|III. RHIZOBIUM STRAIN SELECTION
A. Strain Variation and Host Specificity
One of the first and most important steps in legume inoculant production is the selection of Rhizobium strains to be used in inoculants for the various leguminous crops. In some countries, government agencies specify and provide the approved Rhizobium strains for use by inoculant manufacturers. In other countries such as the United States, strain selection is the responsibility of each manufacturer. In any case, the prospective inoculant manufacturer should obtain all available Rhizobium cultures which have been tested and judged effective on the legumes for which he will prepare inoculants. Such cultures can serve as standards for evaluating new strains or isolates.
The criteria used in selecting strains of rhizobia for use in inoculant production are:
1. Ability to form effective N-fixing nodules on the legume plants for which the inoculum is recommended.
2. Ability to grow well in media, in the carrier and in the soil.
3. The ability to induce nodulation and enhance yield of leguminous crops under a wide range of soil and climatic conditions.
4. Good persistence in the soil.
The manual focuses on inoculant production and assumes that strains of Rhizobium have been selected by a thorough procedure, such as described by Halliday (1984) or Date (1976). The professional inoculant production microbiologist should be trained in methods of testing Rhizobium strains and should realize the importance of using only the most effective strains of rhizobia. Some strains of rhizobia may prove effective on many leguminous species; these broad-spectrum strains are highly desirable.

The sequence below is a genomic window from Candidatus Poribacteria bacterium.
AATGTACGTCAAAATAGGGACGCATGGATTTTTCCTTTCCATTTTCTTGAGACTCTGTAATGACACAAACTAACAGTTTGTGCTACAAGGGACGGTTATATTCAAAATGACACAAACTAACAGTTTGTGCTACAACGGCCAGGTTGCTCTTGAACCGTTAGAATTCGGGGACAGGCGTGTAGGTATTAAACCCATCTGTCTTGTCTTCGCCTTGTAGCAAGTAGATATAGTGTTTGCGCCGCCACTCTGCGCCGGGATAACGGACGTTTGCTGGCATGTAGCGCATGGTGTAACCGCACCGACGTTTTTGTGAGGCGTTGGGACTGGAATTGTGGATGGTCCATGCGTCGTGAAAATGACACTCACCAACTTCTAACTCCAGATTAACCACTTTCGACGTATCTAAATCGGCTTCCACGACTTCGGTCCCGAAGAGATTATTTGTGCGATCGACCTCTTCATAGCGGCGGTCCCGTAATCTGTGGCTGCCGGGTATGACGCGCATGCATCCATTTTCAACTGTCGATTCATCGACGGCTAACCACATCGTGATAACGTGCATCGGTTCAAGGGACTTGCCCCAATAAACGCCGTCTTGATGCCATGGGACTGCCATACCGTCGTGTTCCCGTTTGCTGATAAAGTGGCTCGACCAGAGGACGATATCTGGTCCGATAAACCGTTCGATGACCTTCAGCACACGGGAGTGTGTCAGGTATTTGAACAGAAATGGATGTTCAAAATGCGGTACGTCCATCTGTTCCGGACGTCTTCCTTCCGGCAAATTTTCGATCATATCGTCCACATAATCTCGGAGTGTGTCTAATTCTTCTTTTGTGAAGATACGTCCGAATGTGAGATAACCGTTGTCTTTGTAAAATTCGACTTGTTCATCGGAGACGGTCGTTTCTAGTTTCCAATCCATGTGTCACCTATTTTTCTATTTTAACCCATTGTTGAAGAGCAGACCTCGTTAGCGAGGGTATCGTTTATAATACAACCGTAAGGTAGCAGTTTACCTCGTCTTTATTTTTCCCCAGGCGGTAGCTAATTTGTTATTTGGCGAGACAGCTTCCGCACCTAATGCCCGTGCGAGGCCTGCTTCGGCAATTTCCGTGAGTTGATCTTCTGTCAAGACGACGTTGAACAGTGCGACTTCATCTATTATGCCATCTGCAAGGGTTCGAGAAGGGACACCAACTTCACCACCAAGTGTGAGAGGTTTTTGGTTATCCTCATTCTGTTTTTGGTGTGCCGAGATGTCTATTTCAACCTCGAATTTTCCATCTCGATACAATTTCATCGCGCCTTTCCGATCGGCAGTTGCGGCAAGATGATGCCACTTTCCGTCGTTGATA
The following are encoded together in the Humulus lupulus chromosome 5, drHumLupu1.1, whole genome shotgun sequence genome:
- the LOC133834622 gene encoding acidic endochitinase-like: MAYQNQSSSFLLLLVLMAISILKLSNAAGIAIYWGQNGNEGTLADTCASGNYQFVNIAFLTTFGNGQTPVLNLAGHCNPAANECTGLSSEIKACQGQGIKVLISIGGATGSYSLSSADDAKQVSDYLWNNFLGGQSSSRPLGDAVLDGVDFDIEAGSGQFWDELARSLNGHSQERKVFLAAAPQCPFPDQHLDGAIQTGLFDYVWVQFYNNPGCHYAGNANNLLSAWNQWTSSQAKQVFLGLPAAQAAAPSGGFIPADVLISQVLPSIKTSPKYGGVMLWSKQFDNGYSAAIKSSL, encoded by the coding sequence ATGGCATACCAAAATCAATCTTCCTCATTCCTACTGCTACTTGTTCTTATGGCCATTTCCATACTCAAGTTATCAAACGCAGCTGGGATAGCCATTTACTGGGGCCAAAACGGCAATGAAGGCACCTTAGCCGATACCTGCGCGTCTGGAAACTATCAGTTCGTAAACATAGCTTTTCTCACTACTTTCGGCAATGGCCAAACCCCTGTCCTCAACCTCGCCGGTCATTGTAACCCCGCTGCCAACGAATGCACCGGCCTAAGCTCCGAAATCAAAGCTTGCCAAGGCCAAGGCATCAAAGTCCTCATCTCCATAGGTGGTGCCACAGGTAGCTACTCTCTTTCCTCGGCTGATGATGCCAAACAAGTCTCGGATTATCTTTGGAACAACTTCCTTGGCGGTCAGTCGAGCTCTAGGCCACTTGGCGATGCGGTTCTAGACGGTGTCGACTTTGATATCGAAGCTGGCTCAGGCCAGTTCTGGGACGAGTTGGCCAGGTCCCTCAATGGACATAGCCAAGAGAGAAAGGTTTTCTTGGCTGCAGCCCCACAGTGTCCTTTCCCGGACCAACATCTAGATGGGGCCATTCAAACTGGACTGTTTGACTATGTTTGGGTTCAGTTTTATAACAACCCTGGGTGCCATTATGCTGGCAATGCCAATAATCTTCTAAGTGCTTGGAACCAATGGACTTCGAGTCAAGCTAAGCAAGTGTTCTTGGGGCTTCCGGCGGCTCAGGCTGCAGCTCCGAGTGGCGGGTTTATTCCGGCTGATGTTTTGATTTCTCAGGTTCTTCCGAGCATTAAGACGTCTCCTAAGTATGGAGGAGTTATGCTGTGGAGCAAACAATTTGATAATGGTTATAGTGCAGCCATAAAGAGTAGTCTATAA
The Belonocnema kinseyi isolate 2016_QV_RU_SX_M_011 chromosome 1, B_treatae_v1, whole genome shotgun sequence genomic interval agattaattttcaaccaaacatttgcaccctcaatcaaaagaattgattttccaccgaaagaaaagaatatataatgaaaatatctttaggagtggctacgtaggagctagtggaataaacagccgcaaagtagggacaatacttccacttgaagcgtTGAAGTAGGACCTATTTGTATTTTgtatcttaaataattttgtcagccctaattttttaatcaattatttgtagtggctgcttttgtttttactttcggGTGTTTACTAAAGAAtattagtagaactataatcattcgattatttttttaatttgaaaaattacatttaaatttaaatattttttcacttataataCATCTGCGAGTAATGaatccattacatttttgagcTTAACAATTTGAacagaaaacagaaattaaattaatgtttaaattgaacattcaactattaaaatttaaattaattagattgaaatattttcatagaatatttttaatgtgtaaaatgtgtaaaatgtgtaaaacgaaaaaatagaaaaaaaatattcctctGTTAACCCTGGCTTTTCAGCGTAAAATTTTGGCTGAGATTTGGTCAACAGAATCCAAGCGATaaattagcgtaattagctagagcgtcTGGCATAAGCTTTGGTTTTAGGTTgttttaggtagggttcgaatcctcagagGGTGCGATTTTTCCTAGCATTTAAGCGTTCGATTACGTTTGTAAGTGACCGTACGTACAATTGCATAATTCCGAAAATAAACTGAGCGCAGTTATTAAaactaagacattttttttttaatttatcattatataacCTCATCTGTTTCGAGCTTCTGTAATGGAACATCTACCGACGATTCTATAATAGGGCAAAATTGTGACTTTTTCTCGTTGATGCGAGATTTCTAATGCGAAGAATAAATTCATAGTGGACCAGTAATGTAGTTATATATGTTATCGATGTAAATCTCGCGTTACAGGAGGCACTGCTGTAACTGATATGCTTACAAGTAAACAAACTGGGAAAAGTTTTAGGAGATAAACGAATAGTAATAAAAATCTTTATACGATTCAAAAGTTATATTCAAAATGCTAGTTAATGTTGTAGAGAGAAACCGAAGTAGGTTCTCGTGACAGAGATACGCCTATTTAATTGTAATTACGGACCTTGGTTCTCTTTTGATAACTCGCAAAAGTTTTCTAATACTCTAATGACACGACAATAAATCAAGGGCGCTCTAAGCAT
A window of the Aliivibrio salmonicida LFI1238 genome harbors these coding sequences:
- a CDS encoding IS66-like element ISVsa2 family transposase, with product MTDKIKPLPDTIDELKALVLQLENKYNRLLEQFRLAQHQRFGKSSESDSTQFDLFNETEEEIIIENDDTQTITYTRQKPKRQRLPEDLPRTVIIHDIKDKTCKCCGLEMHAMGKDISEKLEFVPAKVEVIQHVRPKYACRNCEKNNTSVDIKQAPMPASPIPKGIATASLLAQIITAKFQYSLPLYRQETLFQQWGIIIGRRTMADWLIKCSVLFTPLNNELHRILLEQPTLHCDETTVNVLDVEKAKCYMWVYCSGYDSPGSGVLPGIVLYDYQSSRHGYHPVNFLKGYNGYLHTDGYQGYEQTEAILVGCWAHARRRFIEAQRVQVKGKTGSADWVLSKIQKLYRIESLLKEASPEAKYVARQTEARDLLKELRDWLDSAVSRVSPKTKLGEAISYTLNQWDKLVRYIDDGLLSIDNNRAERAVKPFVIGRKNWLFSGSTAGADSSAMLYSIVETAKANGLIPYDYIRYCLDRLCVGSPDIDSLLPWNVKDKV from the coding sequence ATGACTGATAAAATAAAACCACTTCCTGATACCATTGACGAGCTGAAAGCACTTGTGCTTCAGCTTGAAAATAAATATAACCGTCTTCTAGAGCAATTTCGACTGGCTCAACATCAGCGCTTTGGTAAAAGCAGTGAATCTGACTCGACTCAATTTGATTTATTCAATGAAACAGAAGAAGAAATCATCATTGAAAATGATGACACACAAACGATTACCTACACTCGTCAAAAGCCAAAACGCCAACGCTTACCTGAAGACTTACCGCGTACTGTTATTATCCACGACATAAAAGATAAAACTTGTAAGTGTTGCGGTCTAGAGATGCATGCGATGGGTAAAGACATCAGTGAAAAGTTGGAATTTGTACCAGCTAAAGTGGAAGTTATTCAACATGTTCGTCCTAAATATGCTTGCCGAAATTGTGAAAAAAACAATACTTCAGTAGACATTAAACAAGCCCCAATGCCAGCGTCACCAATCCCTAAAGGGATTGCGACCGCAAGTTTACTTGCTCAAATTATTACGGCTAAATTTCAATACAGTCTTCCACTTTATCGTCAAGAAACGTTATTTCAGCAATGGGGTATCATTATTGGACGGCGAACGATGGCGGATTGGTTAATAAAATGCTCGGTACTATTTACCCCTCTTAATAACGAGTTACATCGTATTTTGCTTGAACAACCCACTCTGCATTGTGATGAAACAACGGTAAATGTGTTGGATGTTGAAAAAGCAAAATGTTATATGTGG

B. Effectiveness Groupings of Leguminous Plants
In the early development of the legume inoculant industry, it was common practice to produce a single inoculant for all leguminous species nodulated by a common kind or species of Rhizobium. One inoculant was produced for each cross inoculation group of plants. Since the cross inoculation grouping of plants was based entirely on nodulation with no relation to nitrogen fixation or growth enhancement (symbiotic effectiveness), these inoculants were worthless on many leguminous species.
As pointed out earlier, in some cases one strain of rhizobia may be an effective nitrogen fixer on several species and genera of leguminous plants. Further, it has been noted that certain leguminous genera and species tend to give effective response to the same strains of rhizobia. Leguminous species may thus be grouped for inoculation with a common inoculant (Table 1).
This grouping of leguminous species is very useful because it facilitates production of effective multiple host inocula when production of individual inocula for each genus or species of legume is not practical. This grouping is particularly useful as a planning aid in searching and screening Rhizobium strains for legumes which have not been studied extensively. This grouping should not be used as a substitute for screening on strains of each legume on which the inoculant is to be used. Confirming tests with individual legumes should always be made.
GROUPING LEGUMINOUS PLANTS
1. Medicago falcata, M. minima, M. sativa, M. tribuloides, Melilotus alba, M. denticulata, M. indica, M. officinalis
2. Medicago arabica, M. hispida, M. lupulina, M. orbicularis, M. polymorpha, M. praecox, M. rigidula, M. rotata, M. scutellata, M. truncatula, Trigonella foenum-graecum
3. Medicago laciniata
4. Medicago rugosa
Rhizobium leguminosarum, biovar trifolii
5. Trifolium alexandrinum, T. angustifolium, T. arvense, T. hirtum, T. incarnatum, T. subterraneum
6. Trifolium fragiferum, T. glomeratum, T. hybridum, T. nigrescens, T. pratense, T. procumbens, T. repens
7. Trifolium berytheum, T. bocconi, T. boissiere, T. compactum, T. vesiculosum
8. Trifolium africanum, T. burchellianum var. burchellianum. burchellianum var. johnstonii, T. pseudostriatum, T. rueppelianum, T. steudneri, T. tembense, T. usambarense
9. Trifolium cheranganiense, T. masaiense, T. rueppellianum var. lanceolatum, T. semipilosum var. kilimanjaricum
10. Trifolium alpestre, T. medium, T. sarosience
11. Trifolium ambiguum
12. Trifolium heldreichianum
13. Trifolium rubens
14. Trifolium reflexum
15. Trifolium rubens
16. Trifolium semipilosum
GROUPING LEGUMINOUS PLANTS
Rhizobium leguminosarum, biovar viceae